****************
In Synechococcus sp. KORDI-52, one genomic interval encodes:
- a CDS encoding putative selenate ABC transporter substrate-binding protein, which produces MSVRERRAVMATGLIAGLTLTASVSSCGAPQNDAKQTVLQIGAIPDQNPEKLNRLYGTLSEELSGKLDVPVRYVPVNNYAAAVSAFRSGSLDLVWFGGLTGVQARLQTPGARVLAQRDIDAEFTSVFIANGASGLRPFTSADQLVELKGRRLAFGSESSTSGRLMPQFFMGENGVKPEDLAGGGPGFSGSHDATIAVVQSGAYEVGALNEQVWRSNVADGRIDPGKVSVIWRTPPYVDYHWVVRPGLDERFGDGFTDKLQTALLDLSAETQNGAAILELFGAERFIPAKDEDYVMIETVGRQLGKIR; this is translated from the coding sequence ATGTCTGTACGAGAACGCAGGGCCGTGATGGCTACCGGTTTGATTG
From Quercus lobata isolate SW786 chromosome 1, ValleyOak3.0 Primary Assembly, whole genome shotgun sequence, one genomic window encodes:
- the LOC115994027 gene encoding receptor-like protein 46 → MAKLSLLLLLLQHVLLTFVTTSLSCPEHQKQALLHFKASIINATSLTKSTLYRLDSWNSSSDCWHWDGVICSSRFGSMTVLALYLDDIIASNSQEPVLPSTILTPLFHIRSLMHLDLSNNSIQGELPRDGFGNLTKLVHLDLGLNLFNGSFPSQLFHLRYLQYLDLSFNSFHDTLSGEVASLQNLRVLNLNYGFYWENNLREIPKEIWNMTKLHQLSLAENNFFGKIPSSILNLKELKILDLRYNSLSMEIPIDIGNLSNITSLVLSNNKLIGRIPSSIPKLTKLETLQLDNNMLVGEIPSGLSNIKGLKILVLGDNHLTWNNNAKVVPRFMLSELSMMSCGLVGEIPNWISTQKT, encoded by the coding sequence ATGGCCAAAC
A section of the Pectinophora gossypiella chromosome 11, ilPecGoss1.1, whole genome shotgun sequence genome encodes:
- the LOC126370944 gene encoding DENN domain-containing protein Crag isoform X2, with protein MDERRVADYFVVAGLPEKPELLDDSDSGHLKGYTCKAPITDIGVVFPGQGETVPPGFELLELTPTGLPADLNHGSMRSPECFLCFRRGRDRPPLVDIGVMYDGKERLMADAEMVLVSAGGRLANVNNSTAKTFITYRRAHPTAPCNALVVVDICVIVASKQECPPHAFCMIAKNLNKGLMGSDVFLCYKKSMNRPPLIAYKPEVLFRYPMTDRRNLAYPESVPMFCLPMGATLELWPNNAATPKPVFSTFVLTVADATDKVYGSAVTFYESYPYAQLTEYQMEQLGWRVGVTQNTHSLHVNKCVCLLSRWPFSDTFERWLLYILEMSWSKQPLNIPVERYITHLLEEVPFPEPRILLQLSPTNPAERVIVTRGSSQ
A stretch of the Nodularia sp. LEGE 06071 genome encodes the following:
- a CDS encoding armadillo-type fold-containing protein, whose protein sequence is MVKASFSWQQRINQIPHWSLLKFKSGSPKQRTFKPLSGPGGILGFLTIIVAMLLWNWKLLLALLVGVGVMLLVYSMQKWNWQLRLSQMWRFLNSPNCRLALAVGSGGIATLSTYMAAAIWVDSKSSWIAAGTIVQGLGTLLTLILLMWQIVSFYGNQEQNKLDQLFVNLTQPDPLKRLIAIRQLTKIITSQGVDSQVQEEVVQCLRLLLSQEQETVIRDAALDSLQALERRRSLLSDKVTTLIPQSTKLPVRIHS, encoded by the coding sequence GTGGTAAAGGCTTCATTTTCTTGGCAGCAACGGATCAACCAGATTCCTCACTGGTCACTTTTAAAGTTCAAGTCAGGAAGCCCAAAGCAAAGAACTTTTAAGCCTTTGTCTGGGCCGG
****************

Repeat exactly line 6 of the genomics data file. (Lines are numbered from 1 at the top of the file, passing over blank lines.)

- the LOC126370944 gene encoding DENN domain-containing protein Crag isoform X2, with protein MDERRVADYFVVAGLPEKPELLDDSDSGHLKGYTCKAPITDIGVVFPGQGETVPPGFELLELTPTGLPADLNHGSMRSPECFLCFRRGRDRPPLVDIGVMYDGKERLMADAEMVLVSAGGRLANVNNSTAKTFITYRRAHPTAPCNALVVVDICVIVASKQECPPHAFCMIAKNLNKGLMGSDVFLCYKKSMNRPPLIAYKPEVLFRYPMTDRRNLAYPESVPMFCLPMGATLELWPNNAATPKPVFSTFVLTVADATDKVYGSAVTFYESYPYAQLTEYQMEQLGWRVGVTQNTHSLHVNKCVCLLSRWPFSDTFERWLLYILEMSWSKQPLNIPVERYITHLLEEVPFPEPRILLQLSPTNPAERVIVTRGSSQ